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Notes from a Western Life
Ranging Far and Wide on the High Plains and Beyond
Linda M. Hasselstrom's Blog

Proud to Be a Cowboy Poet

. . .
Recently I was asked: Your poetry is about the west, but do you consider yourself to be a "Cowboy Poet"?

A few years ago, I would have said “Definitely not,” since my poetry rarely occurs in iambic pentameter or rhymes.

Today, I’d say, “Yes, but I usually do not write in traditional cowboy poetry form.” My poetry, like that of most of the best traditional cowboy poets, is about the daily working life of the rancher and cowboy, the people whose work helping to preserve America’s once-vast grasslands by raising cattle here.

Here’s some information on how I came to consider myself a cowboy poet, from a letter I wrote to the magazine Northern Lights in early 1999. The magazine is gone, but will be remembered for its quality. I was responding to an article by Charlie Craighead, “Cowboy Poets: A Study in Oxymoronism.”

I enjoyed the article, I said (and now I quote my letter:)

* * *

. . . even the outrageous pun in the title. Of course some cowboy poetry is awful, but as a noted science fiction writer once said when asked why 98% of science fiction is badly written, “Ninety-eight percent of EVERYTHING is awful.” And I’m glad Craighead admits to a smidgen of jealousy-- why can these folks get published when he can’t? He’s flat wrong about the origins of cowboy poetry; the 14th and 15th annual gatherings in Elko explored the Celtic roots of the genre. And check out Gene Logsdon’s "The Whorehouse Bells were Ringing", among other sources.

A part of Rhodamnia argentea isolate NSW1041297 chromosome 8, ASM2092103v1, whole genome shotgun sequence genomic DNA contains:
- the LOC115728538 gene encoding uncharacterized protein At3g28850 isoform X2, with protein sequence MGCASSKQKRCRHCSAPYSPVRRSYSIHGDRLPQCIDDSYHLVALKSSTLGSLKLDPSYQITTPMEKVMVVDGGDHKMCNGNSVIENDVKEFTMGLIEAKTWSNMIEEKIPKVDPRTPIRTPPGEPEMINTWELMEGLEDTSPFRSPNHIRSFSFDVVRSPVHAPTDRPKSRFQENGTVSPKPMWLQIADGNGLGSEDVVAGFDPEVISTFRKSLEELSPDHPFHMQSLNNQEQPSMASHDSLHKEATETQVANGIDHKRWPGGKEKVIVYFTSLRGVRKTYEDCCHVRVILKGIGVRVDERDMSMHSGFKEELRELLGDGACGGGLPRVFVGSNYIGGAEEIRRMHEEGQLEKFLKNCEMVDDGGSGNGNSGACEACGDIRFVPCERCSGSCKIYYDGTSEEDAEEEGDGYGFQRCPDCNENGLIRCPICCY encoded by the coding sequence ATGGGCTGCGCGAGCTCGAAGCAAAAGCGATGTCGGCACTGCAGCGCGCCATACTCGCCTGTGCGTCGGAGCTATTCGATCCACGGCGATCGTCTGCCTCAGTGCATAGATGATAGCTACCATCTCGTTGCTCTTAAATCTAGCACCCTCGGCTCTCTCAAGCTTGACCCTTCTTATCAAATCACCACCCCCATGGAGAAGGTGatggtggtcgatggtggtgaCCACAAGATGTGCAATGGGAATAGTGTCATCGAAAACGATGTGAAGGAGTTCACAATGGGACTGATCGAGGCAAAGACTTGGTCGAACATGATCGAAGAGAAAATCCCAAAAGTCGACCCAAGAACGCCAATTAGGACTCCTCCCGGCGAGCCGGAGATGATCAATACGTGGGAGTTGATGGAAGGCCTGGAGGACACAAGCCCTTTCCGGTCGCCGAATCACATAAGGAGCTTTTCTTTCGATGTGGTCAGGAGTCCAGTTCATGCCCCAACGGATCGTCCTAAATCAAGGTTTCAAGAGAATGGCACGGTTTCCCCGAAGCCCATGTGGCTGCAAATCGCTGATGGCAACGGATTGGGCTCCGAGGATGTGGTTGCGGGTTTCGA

But I sympathize with Craighead, who has clearly never been to an event like The Cowboy Poetry Gathering sponsored by the Western Folklife Center in Elko, Nevada. I beg to offer a slightly different view.

Invited to my first cowboy poetry gathering, I marched in with a chip on my shoulder the size of Mount Rushmore. After all, I’ve been labeled as a “nature writer” (without my consent), I won’t shoot coyotes, and I gave up wearing “cowboy” hats because they blew off in a South Dakota wind on a bucking horse. Worse, I don’t use rhyme because I can’t do it as well as Robert Penn Warren and some of those other rhyming poets I studied in (shh!) graduate school. I know cows and horses, but I still expected to have to show the calluses on my hands and other anatomical features to be admitted.

Nope. I felt welcome when the first cowboy opened the outer door of the auditorium for me, slanting a glance under his hat brim. I said, “Thank you, sir.” He sighed and said, “I was afraid you was one of them liberated women who’d yell at me for opening the door.”

I said, “I’m liberated, but my folks taught me not to be rude,” and opened the second door in the series. He grinned, touched his hat in a thank-you gesture and we walked inside together.